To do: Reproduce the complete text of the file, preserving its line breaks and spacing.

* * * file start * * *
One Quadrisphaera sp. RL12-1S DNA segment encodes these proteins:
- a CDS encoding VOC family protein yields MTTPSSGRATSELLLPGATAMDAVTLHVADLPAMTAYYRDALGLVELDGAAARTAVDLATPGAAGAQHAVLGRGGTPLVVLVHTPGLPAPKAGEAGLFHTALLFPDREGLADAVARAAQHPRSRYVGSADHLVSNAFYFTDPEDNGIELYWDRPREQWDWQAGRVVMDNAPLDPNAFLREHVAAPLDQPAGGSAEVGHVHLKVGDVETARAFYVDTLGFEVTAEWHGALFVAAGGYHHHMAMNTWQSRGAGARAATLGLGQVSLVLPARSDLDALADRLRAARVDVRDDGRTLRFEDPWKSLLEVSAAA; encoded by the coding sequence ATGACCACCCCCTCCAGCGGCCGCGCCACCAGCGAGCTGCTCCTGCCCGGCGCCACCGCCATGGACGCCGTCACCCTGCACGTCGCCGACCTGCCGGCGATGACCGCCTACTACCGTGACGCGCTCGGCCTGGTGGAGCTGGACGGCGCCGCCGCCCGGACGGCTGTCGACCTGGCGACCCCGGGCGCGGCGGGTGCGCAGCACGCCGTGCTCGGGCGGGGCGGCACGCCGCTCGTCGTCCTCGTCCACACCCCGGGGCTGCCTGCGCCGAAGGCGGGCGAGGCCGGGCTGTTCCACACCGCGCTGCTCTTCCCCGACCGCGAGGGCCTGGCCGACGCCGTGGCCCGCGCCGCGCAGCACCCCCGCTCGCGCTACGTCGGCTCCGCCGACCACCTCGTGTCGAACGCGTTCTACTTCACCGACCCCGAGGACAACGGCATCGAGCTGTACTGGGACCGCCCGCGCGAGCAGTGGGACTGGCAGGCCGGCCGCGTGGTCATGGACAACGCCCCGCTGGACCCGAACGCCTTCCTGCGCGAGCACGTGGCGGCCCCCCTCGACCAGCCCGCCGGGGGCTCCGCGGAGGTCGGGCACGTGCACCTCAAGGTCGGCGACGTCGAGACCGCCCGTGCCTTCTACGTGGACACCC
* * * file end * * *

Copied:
One Quadrisphaera sp. RL12-1S DNA segment encodes these proteins:
- a CDS encoding VOC family protein yields MTTPSSGRATSELLLPGATAMDAVTLHVADLPAMTAYYRDALGLVELDGAAARTAVDLATPGAAGAQHAVLGRGGTPLVVLVHTPGLPAPKAGEAGLFHTALLFPDREGLADAVARAAQHPRSRYVGSADHLVSNAFYFTDPEDNGIELYWDRPREQWDWQAGRVVMDNAPLDPNAFLREHVAAPLDQPAGGSAEVGHVHLKVGDVETARAFYVDTLGFEVTAEWHGALFVAAGGYHHHMAMNTWQSRGAGARAATLGLGQVSLVLPARSDLDALADRLRAARVDVRDDGRTLRFEDPWKSLLEVSAAA; encoded by the coding sequence ATGACCACCCCCTCCAGCGGCCGCGCCACCAGCGAGCTGCTCCTGCCCGGCGCCACCGCCATGGACGCCGTCACCCTGCACGTCGCCGACCTGCCGGCGATGACCGCCTACTACCGTGACGCGCTCGGCCTGGTGGAGCTGGACGGCGCCGCCGCCCGGACGGCTGTCGACCTGGCGACCCCGGGCGCGGCGGGTGCGCAGCACGCCGTGCTCGGGCGGGGCGGCACGCCGCTCGTCGTCCTCGTCCACACCCCGGGGCTGCCTGCGCCGAAGGCGGGCGAGGCCGGGCTGTTCCACACCGCGCTGCTCTTCCCCGACCGCGAGGGCCTGGCCGACGCCGTGGCCCGCGCCGCGCAGCACCCCCGCTCGCGCTACGTCGGCTCCGCCGACCACCTCGTGTCGAACGCGTTCTACTTCACCGACCCCGAGGACAACGGCATCGAGCTGTACTGGGACCGCCCGCGCGAGCAGTGGGACTGGCAGGCCGGCCGCGTGGTCATGGACAACGCCCCGCTGGACCCGAACGCCTTCCTGCGCGAGCACGTGGCGGCCCCCCTCGACCAGCCCGCCGGGGGCTCCGCGGAGGTCGGGCACGTGCACCTCAAGGTCGGCGACGTCGAGACCGCCCGTGCCTTCTACGTGGACACCC